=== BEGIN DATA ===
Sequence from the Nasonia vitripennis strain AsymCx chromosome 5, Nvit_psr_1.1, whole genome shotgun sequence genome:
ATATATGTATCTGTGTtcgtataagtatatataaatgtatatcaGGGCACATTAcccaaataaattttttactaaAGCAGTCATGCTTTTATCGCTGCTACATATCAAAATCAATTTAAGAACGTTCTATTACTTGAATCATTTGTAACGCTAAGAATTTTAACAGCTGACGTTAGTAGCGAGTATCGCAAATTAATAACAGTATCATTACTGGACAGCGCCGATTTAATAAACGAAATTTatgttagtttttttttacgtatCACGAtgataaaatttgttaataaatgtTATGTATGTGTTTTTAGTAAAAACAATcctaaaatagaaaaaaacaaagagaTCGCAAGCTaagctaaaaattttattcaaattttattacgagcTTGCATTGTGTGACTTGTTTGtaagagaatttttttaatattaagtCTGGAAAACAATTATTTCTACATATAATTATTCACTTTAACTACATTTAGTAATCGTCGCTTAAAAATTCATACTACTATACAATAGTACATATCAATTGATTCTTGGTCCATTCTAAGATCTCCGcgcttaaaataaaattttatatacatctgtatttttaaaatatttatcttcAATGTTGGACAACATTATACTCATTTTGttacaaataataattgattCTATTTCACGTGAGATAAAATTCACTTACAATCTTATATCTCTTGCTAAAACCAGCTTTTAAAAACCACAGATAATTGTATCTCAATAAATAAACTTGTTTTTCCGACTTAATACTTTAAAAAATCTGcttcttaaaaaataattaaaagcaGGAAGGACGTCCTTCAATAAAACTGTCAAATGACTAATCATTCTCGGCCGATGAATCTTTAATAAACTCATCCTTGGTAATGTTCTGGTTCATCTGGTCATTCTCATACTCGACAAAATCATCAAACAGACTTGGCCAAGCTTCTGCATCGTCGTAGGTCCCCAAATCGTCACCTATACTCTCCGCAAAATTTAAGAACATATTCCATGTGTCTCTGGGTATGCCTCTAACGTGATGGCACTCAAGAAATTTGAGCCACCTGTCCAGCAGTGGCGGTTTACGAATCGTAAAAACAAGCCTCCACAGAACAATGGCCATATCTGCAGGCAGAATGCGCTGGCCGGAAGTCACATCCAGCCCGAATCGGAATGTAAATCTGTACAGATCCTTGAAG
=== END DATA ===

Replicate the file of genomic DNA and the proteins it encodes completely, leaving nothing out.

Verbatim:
Sequence from the Nasonia vitripennis strain AsymCx chromosome 5, Nvit_psr_1.1, whole genome shotgun sequence genome:
ATATATGTATCTGTGTtcgtataagtatatataaatgtatatcaGGGCACATTAcccaaataaattttttactaaAGCAGTCATGCTTTTATCGCTGCTACATATCAAAATCAATTTAAGAACGTTCTATTACTTGAATCATTTGTAACGCTAAGAATTTTAACAGCTGACGTTAGTAGCGAGTATCGCAAATTAATAACAGTATCATTACTGGACAGCGCCGATTTAATAAACGAAATTTatgttagtttttttttacgtatCACGAtgataaaatttgttaataaatgtTATGTATGTGTTTTTAGTAAAAACAATcctaaaatagaaaaaaacaaagagaTCGCAAGCTaagctaaaaattttattcaaattttattacgagcTTGCATTGTGTGACTTGTTTGtaagagaatttttttaatattaagtCTGGAAAACAATTATTTCTACATATAATTATTCACTTTAACTACATTTAGTAATCGTCGCTTAAAAATTCATACTACTATACAATAGTACATATCAATTGATTCTTGGTCCATTCTAAGATCTCCGcgcttaaaataaaattttatatacatctgtatttttaaaatatttatcttcAATGTTGGACAACATTATACTCATTTTGttacaaataataattgattCTATTTCACGTGAGATAAAATTCACTTACAATCTTATATCTCTTGCTAAAACCAGCTTTTAAAAACCACAGATAATTGTATCTCAATAAATAAACTTGTTTTTCCGACTTAATACTTTAAAAAATCTGcttcttaaaaaataattaaaagcaGGAAGGACGTCCTTCAATAAAACTGTCAAATGACTAATCATTCTCGGCCGATGAATCTTTAATAAACTCATCCTTGGTAATGTTCTGGTTCATCTGGTCATTCTCATACTCGACAAAATCATCAAACAGACTTGGCCAAGCTTCTGCATCGTCGTAGGTCCCCAAATCGTCACCTATACTCTCCGCAAAATTTAAGAACATATTCCATGTGTCTCTGGGTATGCCTCTAACGTGATGGCACTCAAGAAATTTGAGCCACCTGTCCAGCAGTGGCGGTTTACGAATCGTAAAAACAAGCCTCCACAGAACAATGGCCATATCTGCAGGCAGAATGCGCTGGCCGGAAGTCACATCCAGCCCGAATCGGAATGTAAATCTGTACAGATCCTTGAAG